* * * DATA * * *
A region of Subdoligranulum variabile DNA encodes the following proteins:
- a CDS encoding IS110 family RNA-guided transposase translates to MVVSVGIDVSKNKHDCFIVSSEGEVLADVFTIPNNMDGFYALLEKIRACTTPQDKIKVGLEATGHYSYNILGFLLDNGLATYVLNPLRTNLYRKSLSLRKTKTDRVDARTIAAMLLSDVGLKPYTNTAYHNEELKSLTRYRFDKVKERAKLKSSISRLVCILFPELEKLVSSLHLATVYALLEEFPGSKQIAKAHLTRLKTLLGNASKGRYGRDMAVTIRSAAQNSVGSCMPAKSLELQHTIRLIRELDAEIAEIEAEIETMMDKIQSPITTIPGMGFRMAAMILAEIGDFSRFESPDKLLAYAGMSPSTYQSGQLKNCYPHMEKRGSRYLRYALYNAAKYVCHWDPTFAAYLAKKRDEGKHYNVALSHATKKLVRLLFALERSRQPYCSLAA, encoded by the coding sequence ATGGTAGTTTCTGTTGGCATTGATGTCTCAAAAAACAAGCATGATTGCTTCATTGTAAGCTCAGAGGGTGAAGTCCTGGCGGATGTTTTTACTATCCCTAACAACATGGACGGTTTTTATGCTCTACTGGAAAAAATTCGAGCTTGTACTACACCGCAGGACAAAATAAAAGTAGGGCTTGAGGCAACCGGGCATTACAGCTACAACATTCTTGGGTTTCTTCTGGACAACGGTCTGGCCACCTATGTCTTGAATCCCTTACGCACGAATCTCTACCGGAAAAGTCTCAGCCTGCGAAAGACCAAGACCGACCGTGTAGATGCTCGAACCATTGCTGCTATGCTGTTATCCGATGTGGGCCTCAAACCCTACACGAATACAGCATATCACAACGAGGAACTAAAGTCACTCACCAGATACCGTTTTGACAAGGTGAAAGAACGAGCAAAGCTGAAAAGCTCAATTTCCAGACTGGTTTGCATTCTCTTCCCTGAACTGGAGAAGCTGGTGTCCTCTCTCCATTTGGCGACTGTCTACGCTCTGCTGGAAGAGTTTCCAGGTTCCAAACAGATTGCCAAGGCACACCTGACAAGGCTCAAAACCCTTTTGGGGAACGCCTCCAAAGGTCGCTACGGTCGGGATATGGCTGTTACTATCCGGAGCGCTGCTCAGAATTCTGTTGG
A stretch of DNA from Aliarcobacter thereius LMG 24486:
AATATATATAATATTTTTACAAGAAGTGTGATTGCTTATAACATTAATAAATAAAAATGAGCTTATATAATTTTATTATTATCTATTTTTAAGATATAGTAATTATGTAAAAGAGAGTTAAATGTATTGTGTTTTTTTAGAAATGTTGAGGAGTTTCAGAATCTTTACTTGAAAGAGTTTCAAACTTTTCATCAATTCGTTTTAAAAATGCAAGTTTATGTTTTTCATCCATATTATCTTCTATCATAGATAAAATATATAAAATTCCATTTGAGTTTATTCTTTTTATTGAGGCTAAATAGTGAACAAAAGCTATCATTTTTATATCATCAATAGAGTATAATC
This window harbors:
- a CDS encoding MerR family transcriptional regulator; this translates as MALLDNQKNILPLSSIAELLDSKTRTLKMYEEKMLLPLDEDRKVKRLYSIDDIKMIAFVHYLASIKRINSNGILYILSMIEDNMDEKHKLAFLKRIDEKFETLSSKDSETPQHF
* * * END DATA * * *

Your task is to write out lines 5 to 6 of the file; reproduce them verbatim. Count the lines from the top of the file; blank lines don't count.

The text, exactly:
This window harbors:
- a CDS encoding MerR family transcriptional regulator; this translates as MALLDNQKNILPLSSIAELLDSKTRTLKMYEEKMLLPLDEDRKVKRLYSIDDIKMIAFVHYLASIKRINSNGILYILSMIEDNMDEKHKLAFLKRIDEKFETLSSKDSETPQHF